Cornelius said he believes that his perspective as a husband and parent could be a benefit in relating to parishioners.

“When they come to me and talk about their own families, there’s a certain amount of reciprocity of emotion that goes along with it,” he said.

Cornelius, who grew up in Bolivar, said he was laid off twice from jobs he held before entering the priesthood. He recalled the financial stresses of trying to support a family while out of work and the difficulties of raising children, including a daughter who once ran afoul of the law.

Having experienced those realities adds authenticity to his counsel for people to turn to God in times of trouble, he said.

“You can look at people and say, ‘Yeah, I know what you mean, but God will take care of you,’ ” he said.

Cornelius served as an Episcopal priest in Florida, Rhode Island, Texas and, most recently, near Albany. His disenchantment with the direction of the Episcopal Church, including its approval of a gay bishop in 2003, led him to the Catholic Church, he said. “I’m a traditionalist in a lot of ways,” he said.

Many Episcopalians took notice when the pope in 2009 made his initial overtures to disaffected members of their denomination, accusing the pontiff of attempting to poach membership.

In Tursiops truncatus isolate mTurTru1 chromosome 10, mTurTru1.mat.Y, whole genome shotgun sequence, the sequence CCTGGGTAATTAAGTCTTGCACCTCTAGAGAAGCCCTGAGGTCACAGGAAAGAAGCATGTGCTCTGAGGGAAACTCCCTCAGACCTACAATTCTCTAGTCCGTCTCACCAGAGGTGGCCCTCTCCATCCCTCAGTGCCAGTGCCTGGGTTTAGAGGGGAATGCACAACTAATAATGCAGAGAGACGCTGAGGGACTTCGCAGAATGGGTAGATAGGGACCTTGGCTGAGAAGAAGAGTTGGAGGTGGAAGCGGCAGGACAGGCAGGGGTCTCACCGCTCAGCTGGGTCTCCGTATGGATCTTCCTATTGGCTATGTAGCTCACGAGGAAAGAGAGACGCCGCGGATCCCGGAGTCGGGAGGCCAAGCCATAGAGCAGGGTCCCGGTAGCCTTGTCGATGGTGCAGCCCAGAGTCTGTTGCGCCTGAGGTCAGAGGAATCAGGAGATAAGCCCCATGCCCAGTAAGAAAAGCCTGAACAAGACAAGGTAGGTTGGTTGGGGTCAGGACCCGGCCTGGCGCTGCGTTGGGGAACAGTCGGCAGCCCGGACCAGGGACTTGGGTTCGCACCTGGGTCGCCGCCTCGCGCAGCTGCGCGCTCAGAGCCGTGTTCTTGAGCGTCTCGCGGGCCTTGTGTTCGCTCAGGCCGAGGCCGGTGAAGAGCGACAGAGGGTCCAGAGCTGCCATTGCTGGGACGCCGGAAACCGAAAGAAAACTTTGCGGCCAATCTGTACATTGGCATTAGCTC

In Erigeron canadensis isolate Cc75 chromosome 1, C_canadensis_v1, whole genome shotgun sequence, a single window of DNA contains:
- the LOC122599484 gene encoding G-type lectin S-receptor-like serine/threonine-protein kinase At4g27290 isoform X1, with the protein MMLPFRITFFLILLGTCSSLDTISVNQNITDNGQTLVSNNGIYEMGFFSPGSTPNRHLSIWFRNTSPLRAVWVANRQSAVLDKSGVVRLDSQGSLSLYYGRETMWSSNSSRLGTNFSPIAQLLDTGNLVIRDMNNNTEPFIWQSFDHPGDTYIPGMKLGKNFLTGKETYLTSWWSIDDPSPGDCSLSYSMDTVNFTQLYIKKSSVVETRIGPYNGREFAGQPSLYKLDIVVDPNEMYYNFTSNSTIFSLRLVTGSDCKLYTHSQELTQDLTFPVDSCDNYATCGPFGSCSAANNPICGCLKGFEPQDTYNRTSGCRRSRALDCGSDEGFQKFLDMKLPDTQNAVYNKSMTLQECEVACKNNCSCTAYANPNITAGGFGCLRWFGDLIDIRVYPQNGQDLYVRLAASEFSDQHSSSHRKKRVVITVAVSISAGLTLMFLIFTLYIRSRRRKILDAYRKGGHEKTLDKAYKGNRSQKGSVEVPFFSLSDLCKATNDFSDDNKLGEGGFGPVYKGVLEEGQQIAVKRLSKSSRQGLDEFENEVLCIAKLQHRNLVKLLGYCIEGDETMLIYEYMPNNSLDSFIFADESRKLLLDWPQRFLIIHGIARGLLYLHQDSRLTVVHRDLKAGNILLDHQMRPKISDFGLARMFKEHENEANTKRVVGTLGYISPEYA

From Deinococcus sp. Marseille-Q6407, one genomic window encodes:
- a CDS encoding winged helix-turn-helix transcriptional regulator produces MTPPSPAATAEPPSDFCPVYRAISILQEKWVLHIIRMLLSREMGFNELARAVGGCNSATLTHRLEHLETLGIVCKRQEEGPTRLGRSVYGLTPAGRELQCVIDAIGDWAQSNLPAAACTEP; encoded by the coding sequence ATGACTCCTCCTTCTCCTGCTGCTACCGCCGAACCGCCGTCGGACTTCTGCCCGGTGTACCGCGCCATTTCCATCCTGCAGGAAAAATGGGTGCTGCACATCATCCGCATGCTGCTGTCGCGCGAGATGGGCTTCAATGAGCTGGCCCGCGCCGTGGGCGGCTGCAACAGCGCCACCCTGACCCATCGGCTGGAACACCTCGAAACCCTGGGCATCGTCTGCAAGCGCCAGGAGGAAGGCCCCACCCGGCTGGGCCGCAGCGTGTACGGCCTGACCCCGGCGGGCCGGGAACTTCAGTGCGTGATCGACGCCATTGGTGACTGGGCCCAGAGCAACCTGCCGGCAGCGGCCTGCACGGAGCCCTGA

But Cornelius said the effort was not aimed at practicing Episcopalians, but at those people who weren’t attending church anymore.

“I don’t think it was done with malice toward anybody. I think it was done for the care of souls,” he said.

The Rev. R. William Franklin, bishop of the Episcopal Diocese of Western New York, said in a statement that the change in an individual’s church affiliation would not affect the diocese’s efforts to seek “cordial relations” with other area organizations.

“We all have our own spiritual journeys,” Franklin said. “Throughout the history of the Episcopal Church, many Roman Catholic priests have become Episcopal priests and vice versa. I don’t believe God sees such things as a competition nor should we.”

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10 comments on “Something new to local Catholics: a married priest

  1. We all have our own spiritual journeys,” Franklin said. “Throughout the history of the Episcopal Church, many Roman Catholic priests have become Episcopal priests and vice versa. I don’t believe God sees such things as a competition nor should we.”
    *
    I think God would disagree with his assessment.

  2. “Exception, not the norm”

    Uh huh. Sure. Cith, altar girls, emHC.

    My aunt fanny.

    What a crock. Thanks Your Holiness. Vive la revolution.

  3. “I look forward to celebrating Mass again. It’s been two years, and I missed it greatly,” Cornelius said Tuesday.

    If he had gone through proper catechesis during his conversion, he would have said, “I look forward to offering a real Mass for the first time!”

  4. Patrick, I knew this would happen in WNY when you moved from North Tonawanda to Encinitas.

    • ‘Natch!

      But my VERY good, supergifted pal from the Old Country, buffcath ( who posted this topic ) has it covered!

      And, exshully, I’m a tad north of Encinitas. But funny you should mention, already! I just got a line on Casa de Bandini in Encinitas earlier today. Mariachi! I love the stuff! They serenaded my daughter and our luncheon party over at Coyote Cafe in Old Town a week or two back. So, Senor, I weel raise a Margarita ( or six ) in joo honor when we heet zee Casa, okay? Ole!